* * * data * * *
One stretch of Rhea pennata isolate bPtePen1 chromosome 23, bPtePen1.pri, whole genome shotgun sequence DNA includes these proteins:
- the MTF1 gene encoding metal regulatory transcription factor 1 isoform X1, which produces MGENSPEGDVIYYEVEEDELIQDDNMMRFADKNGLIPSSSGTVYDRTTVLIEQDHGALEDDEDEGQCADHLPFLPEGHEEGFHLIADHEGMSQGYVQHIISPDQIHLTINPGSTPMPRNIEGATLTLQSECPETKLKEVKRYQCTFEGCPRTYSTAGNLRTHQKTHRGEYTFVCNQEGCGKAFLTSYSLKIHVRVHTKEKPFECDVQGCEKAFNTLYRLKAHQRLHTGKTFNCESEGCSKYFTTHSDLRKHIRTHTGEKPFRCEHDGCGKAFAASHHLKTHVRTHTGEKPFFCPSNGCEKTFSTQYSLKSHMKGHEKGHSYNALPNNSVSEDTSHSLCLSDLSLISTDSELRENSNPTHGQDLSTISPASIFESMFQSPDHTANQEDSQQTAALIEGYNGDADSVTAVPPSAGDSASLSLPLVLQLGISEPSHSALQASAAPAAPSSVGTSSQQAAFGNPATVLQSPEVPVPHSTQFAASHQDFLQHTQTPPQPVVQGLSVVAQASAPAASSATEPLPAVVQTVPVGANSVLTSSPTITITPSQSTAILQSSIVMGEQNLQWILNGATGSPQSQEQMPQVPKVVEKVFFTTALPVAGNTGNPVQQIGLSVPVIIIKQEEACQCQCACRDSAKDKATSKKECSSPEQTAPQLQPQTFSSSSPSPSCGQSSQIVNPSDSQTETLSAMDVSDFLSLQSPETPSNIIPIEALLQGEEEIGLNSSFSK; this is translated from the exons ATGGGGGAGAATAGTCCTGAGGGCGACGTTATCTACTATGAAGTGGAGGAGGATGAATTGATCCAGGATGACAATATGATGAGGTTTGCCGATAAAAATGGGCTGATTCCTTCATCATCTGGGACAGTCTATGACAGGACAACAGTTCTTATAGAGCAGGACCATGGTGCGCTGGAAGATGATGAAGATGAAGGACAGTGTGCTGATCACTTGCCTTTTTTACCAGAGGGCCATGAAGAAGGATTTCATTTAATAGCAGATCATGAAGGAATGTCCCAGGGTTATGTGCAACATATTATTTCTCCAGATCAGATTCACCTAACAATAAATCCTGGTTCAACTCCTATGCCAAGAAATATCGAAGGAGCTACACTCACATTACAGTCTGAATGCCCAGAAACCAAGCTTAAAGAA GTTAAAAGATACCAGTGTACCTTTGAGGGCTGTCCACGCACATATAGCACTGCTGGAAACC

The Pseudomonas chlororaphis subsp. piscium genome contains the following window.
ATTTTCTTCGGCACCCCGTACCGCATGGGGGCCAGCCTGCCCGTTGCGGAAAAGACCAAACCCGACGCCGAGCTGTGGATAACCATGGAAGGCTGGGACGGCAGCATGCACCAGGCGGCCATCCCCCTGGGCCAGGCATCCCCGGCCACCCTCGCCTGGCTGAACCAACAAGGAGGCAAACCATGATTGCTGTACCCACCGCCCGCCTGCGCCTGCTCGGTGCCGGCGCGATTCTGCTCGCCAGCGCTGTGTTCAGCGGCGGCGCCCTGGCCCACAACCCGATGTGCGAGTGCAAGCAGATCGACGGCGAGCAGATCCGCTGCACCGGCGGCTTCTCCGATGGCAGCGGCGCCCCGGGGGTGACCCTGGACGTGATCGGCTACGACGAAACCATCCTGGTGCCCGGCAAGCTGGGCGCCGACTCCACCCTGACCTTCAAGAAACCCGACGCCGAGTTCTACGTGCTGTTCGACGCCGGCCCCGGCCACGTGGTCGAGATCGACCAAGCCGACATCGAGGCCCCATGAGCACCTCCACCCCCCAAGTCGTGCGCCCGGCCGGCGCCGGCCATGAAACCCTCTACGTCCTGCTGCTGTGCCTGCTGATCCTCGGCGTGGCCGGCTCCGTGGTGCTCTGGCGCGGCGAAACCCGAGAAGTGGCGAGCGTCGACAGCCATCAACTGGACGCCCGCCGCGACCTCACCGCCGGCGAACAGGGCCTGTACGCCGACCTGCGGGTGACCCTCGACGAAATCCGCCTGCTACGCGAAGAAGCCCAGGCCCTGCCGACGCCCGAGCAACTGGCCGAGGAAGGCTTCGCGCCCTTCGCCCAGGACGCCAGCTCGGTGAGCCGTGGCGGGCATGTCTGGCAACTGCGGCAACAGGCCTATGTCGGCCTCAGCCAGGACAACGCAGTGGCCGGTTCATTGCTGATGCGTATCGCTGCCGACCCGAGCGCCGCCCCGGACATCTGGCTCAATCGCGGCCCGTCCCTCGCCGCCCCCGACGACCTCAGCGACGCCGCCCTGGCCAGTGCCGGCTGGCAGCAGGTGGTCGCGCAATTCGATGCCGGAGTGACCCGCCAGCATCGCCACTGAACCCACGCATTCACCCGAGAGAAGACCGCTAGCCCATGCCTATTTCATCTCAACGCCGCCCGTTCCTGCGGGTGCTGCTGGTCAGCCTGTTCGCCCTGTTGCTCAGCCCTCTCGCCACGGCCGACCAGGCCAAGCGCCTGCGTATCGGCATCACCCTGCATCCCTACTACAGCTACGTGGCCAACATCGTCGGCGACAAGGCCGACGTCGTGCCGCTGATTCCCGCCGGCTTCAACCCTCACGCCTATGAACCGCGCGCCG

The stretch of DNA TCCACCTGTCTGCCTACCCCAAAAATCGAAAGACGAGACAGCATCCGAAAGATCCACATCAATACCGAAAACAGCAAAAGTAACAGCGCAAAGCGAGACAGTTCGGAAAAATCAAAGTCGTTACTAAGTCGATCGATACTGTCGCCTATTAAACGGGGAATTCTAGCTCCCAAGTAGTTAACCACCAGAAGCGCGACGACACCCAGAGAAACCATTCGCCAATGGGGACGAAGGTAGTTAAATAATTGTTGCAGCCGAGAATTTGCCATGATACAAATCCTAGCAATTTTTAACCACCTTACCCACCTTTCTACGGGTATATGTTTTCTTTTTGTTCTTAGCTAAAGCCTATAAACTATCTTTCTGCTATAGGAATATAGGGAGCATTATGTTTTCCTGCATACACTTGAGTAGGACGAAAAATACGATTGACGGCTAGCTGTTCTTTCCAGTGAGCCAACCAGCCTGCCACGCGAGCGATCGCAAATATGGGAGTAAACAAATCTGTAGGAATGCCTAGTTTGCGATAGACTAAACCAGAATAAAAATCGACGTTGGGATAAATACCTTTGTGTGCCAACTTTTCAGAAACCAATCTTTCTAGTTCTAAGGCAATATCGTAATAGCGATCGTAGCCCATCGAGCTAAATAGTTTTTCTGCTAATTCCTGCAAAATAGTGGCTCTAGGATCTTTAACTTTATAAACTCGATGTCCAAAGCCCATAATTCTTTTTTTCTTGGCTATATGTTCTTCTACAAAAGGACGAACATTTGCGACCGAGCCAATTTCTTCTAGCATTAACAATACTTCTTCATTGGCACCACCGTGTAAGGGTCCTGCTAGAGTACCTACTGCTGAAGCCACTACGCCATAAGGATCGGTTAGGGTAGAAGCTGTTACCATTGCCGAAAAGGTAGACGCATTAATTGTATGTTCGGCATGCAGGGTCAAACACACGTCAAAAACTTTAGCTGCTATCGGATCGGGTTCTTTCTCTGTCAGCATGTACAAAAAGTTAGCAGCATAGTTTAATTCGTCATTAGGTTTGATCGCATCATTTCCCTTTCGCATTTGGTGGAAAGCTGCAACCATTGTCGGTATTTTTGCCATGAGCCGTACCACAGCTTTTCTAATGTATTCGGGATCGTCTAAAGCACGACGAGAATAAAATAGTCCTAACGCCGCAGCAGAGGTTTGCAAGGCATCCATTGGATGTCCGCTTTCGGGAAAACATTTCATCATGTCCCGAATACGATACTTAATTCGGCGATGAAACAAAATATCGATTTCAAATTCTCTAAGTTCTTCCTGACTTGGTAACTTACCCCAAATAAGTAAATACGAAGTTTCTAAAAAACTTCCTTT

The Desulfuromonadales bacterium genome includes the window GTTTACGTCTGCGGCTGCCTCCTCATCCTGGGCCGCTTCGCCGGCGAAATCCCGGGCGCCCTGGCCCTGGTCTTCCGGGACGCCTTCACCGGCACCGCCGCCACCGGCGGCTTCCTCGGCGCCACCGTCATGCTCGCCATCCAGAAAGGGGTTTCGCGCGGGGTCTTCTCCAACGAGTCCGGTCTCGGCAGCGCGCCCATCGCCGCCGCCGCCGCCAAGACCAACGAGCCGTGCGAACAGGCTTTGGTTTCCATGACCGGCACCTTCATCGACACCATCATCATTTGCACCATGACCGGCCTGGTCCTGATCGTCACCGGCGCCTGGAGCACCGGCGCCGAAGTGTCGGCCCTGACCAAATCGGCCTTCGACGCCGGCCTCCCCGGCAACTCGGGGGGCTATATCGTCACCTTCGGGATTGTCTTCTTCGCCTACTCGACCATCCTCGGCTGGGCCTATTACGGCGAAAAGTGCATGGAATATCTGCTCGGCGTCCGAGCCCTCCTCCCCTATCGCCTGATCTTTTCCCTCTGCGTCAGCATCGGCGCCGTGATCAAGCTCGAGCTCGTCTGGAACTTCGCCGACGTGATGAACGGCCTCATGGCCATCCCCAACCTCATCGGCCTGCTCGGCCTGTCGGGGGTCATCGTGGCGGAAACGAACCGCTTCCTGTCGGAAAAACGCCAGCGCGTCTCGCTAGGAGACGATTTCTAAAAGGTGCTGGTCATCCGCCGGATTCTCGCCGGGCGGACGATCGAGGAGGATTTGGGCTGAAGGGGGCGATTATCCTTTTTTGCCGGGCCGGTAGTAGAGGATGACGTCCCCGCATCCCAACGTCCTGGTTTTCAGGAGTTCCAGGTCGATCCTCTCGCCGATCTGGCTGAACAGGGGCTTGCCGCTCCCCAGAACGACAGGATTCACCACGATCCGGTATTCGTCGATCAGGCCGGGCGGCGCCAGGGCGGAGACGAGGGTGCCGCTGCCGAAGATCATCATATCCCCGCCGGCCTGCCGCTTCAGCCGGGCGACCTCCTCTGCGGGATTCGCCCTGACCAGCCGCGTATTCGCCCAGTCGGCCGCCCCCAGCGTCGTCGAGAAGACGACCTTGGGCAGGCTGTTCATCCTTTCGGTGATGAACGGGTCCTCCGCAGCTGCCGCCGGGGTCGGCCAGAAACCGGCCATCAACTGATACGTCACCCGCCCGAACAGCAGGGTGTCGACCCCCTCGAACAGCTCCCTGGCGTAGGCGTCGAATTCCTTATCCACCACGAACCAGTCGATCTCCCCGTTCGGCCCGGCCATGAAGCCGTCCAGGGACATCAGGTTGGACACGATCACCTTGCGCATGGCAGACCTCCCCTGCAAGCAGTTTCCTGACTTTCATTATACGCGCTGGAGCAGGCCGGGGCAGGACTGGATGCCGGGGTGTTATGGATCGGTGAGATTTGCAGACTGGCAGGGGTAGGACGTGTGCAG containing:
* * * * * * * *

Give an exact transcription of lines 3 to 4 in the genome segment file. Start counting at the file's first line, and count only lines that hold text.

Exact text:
The Pseudomonas chlororaphis subsp. piscium genome contains the following window.
ATTTTCTTCGGCACCCCGTACCGCATGGGGGCCAGCCTGCCCGTTGCGGAAAAGACCAAACCCGACGCCGAGCTGTGGATAACCATGGAAGGCTGGGACGGCAGCATGCACCAGGCGGCCATCCCCCTGGGCCAGGCATCCCCGGCCACCCTCGCCTGGCTGAACCAACAAGGAGGCAAACCATGATTGCTGTACCCACCGCCCGCCTGCGCCTGCTCGGTGCCGGCGCGATTCTGCTCGCCAGCGCTGTGTTCAGCGGCGGCGCCCTGGCCCACAACCCGATGTGCGAGTGCAAGCAGATCGACGGCGAGCAGATCCGCTGCACCGGCGGCTTCTCCGATGGCAGCGGCGCCCCGGGGGTGACCCTGGACGTGATCGGCTACGACGAAACCATCCTGGTGCCCGGCAAGCTGGGCGCCGACTCCACCCTGACCTTCAAGAAACCCGACGCCGAGTTCTACGTGCTGTTCGACGCCGGCCCCGGCCACGTGGTCGAGATCGACCAAGCCGACATCGAGGCCCCATGAGCACCTCCACCCCCCAAGTCGTGCGCCCGGCCGGCGCCGGCCATGAAACCCTCTACGTCCTGCTGCTGTGCCTGCTGATCCTCGGCGTGGCCGGCTCCGTGGTGCTCTGGCGCGGCGAAACCCGAGAAGTGGCGAGCGTCGACAGCCATCAACTGGACGCCCGCCGCGACCTCACCGCCGGCGAACAGGGCCTGTACGCCGACCTGCGGGTGACCCTCGACGAAATCCGCCTGCTACGCGAAGAAGCCCAGGCCCTGCCGACGCCCGAGCAACTGGCCGAGGAAGGCTTCGCGCCCTTCGCCCAGGACGCCAGCTCGGTGAGCCGTGGCGGGCATGTCTGGCAACTGCGGCAACAGGCCTATGTCGGCCTCAGCCAGGACAACGCAGTGGCCGGTTCATTGCTGATGCGTATCGCTGCCGACCCGAGCGCCGCCCCGGACATCTGGCTCAATCGCGGCCCGTCCCTCGCCGCCCCCGACGACCTCAGCGACGCCGCCCTGGCCAGTGCCGGCTGGCAGCAGGTGGTCGCGCAATTCGATGCCGGAGTGACCCGCCAGCATCGCCACTGAACCCACGCATTCACCCGAGAGAAGACCGCTAGCCCATGCCTATTTCATCTCAACGCCGCCCGTTCCTGCGGGTGCTGCTGGTCAGCCTGTTCGCCCTGTTGCTCAGCCCTCTCGCCACGGCCGACCAGGCCAAGCGCCTGCGTATCGGCATCACCCTGCATCCCTACTACAGCTACGTGGCCAACATCGTCGGCGACAAGGCCGACGTCGTGCCGCTGATTCCCGCCGGCTTCAACCCTCACGCCTATGAACCGCGCGCCG